What is a Stockbroker?

A stockbroker is a professional licensed to buy and sell financial instruments on a stock exchange on behalf of other people. Several characteristics apply to this definition:

Educational guidelines include a degree in finance or business administration. Brokers need a good understanding of business and financial transactions, especially principles of valuation, debt, and accounting. This helps them evaluate investment opportunities.

Employment guidelines usually involve working with a brokerage firm. While it's possible for a stockbroker to work as an individual, it's much more common for several brokers to work together to pool assets and experience and reduce risk.

Licensing requirements include the "Registered Representative" designation in the US. Requirements and regulations vary by country. In the US, brokers obtain the "Registered Representative" designation by passing the General Securities Representative Exam (or Series 7 exam).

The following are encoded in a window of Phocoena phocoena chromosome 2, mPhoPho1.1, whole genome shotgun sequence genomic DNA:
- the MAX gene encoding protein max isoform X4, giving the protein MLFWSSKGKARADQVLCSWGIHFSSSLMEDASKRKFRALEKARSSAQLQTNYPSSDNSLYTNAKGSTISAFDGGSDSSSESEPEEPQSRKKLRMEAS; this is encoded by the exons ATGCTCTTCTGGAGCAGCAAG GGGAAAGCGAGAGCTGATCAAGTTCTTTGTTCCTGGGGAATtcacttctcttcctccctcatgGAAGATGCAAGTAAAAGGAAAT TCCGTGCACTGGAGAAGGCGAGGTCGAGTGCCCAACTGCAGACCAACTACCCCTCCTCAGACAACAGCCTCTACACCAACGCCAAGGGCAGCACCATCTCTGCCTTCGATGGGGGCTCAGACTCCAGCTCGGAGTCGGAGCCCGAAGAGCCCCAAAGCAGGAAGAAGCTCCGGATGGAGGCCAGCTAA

Especially in the US, someone can only be called a "stockbroker" if they are registered to sell stock—measured by passing the Series 7 exam.

Beyond the standard registration, brokers can be licensed for further duties. To oversee multiple brokers, to ensure regulatory compliance, and to approve various types of advertising and marketing materials, a registered principle must obtain an additional license. Similarly, a special type of registered principle is licensed to oversee options trading and exposure.

What Does a Stock Broker Do?

A broker mediates security transactions, helping you sell stocks, bonds, derivatives, and other financial instruments.

A broker sells investment advice, intended to help you manage your investment portfolio.

A broker sometimes invests on your behalf, making trades within your portfolio.

This, of course, leads to commission charges. Sometimes it's well worth it; see how stockbrokers make money for more information about which fees and services are worth paying.

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